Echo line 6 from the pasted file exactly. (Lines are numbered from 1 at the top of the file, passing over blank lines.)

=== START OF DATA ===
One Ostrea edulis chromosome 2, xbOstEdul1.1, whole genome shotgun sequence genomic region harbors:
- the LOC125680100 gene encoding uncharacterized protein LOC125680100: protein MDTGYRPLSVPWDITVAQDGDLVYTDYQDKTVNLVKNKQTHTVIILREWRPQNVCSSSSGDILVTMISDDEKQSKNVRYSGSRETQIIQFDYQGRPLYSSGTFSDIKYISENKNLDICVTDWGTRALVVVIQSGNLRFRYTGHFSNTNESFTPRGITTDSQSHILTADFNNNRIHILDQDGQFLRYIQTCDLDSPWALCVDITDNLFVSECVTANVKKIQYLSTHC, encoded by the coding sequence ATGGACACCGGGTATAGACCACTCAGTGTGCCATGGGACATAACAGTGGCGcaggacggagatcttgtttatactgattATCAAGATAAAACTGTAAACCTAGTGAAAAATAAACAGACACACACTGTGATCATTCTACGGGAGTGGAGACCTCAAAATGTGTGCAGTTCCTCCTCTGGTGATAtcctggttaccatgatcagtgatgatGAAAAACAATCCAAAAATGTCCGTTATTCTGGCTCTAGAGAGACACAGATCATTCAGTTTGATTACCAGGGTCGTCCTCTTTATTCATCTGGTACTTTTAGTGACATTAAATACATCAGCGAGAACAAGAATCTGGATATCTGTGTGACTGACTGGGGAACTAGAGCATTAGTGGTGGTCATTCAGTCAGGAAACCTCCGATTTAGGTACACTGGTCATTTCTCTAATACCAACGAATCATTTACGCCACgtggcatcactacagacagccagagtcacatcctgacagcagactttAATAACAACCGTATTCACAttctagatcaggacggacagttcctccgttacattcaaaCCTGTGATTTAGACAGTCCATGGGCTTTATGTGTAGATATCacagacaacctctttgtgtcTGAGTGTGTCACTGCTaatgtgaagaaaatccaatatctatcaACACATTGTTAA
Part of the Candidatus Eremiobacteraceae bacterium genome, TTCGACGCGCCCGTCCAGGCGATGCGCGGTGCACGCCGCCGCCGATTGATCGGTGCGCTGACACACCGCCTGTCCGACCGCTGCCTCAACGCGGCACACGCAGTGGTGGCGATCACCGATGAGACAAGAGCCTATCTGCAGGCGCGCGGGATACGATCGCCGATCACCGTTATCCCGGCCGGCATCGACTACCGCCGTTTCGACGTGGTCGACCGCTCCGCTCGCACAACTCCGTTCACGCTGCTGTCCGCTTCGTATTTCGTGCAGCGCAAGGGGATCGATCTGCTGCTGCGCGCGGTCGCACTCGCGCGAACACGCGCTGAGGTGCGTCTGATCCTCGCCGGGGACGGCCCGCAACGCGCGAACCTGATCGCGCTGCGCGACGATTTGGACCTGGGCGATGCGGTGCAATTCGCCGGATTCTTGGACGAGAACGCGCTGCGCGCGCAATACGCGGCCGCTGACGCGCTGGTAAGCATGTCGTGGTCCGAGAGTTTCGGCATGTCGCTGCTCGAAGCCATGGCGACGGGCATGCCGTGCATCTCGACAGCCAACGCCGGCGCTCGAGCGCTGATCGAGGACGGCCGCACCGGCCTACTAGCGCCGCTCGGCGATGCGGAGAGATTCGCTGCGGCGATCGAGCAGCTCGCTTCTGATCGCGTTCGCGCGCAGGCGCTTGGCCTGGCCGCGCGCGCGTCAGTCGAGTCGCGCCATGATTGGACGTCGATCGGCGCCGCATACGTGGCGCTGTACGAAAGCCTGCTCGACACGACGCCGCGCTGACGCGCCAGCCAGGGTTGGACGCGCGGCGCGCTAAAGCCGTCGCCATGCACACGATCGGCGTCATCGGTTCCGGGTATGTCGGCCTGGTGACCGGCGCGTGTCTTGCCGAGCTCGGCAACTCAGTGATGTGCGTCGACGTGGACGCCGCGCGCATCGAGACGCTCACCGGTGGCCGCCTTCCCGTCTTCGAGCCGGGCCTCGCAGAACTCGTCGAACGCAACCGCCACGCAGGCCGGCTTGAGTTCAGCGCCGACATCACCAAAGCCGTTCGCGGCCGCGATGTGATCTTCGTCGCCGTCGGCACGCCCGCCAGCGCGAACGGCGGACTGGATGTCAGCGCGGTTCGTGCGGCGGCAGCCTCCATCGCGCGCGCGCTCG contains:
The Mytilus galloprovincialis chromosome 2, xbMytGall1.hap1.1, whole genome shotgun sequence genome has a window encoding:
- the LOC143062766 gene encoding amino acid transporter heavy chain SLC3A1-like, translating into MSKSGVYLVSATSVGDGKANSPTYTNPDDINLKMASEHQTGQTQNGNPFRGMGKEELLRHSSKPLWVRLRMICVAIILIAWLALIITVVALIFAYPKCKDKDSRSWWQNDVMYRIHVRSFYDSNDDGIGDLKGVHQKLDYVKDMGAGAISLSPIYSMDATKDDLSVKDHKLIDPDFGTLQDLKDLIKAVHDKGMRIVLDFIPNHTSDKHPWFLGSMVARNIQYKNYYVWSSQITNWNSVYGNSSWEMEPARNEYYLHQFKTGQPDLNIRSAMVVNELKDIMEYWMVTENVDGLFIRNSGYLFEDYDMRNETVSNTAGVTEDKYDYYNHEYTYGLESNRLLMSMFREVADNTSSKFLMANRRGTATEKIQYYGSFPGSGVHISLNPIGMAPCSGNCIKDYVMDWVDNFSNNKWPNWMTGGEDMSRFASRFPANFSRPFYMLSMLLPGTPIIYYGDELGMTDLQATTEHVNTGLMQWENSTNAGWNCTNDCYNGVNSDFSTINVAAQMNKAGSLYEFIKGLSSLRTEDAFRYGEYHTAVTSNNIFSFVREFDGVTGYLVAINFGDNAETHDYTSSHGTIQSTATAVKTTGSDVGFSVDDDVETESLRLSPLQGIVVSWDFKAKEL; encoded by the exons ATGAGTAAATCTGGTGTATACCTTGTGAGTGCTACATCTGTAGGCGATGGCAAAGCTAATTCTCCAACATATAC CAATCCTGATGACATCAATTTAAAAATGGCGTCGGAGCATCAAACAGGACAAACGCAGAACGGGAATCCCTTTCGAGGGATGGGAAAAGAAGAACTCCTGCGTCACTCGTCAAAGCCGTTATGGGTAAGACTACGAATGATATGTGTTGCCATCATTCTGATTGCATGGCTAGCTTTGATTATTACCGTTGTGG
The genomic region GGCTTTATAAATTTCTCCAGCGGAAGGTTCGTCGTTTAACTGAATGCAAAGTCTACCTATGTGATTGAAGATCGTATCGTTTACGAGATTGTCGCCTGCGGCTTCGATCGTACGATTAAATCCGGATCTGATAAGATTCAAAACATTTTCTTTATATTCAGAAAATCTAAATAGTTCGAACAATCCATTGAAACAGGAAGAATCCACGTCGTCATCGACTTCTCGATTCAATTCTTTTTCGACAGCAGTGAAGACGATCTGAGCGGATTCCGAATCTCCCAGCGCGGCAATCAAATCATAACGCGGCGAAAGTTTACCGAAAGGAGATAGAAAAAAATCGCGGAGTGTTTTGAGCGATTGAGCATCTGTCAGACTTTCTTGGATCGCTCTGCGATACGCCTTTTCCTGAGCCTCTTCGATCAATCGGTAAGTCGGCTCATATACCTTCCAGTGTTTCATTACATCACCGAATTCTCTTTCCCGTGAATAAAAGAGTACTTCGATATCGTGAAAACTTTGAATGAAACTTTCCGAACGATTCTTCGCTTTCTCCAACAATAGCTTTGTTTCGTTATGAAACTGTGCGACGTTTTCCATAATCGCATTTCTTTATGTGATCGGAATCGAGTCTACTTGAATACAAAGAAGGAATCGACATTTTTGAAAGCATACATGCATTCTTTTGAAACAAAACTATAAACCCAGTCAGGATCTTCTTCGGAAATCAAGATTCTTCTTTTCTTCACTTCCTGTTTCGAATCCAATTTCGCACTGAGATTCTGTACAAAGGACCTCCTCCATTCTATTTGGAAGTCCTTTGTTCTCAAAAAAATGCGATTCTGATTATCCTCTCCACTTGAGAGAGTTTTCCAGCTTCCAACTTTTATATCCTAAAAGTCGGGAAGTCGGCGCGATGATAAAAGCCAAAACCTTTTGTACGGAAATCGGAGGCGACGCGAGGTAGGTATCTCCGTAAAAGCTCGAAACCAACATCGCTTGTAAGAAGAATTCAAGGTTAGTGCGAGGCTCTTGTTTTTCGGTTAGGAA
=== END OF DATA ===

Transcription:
The genomic region GGCTTTATAAATTTCTCCAGCGGAAGGTTCGTCGTTTAACTGAATGCAAAGTCTACCTATGTGATTGAAGATCGTATCGTTTACGAGATTGTCGCCTGCGGCTTCGATCGTACGATTAAATCCGGATCTGATAAGATTCAAAACATTTTCTTTATATTCAGAAAATCTAAATAGTTCGAACAATCCATTGAAACAGGAAGAATCCACGTCGTCATCGACTTCTCGATTCAATTCTTTTTCGACAGCAGTGAAGACGATCTGAGCGGATTCCGAATCTCCCAGCGCGGCAATCAAATCATAACGCGGCGAAAGTTTACCGAAAGGAGATAGAAAAAAATCGCGGAGTGTTTTGAGCGATTGAGCATCTGTCAGACTTTCTTGGATCGCTCTGCGATACGCCTTTTCCTGAGCCTCTTCGATCAATCGGTAAGTCGGCTCATATACCTTCCAGTGTTTCATTACATCACCGAATTCTCTTTCCCGTGAATAAAAGAGTACTTCGATATCGTGAAAACTTTGAATGAAACTTTCCGAACGATTCTTCGCTTTCTCCAACAATAGCTTTGTTTCGTTATGAAACTGTGCGACGTTTTCCATAATCGCATTTCTTTATGTGATCGGAATCGAGTCTACTTGAATACAAAGAAGGAATCGACATTTTTGAAAGCATACATGCATTCTTTTGAAACAAAACTATAAACCCAGTCAGGATCTTCTTCGGAAATCAAGATTCTTCTTTTCTTCACTTCCTGTTTCGAATCCAATTTCGCACTGAGATTCTGTACAAAGGACCTCCTCCATTCTATTTGGAAGTCCTTTGTTCTCAAAAAAATGCGATTCTGATTATCCTCTCCACTTGAGAGAGTTTTCCAGCTTCCAACTTTTATATCCTAAAAGTCGGGAAGTCGGCGCGATGATAAAAGCCAAAACCTTTTGTACGGAAATCGGAGGCGACGCGAGGTAGGTATCTCCGTAAAAGCTCGAAACCAACATCGCTTGTAAGAAGAATTCAAGGTTAGTGCGAGGCTCTTGTTTTTCGGTTAGGAA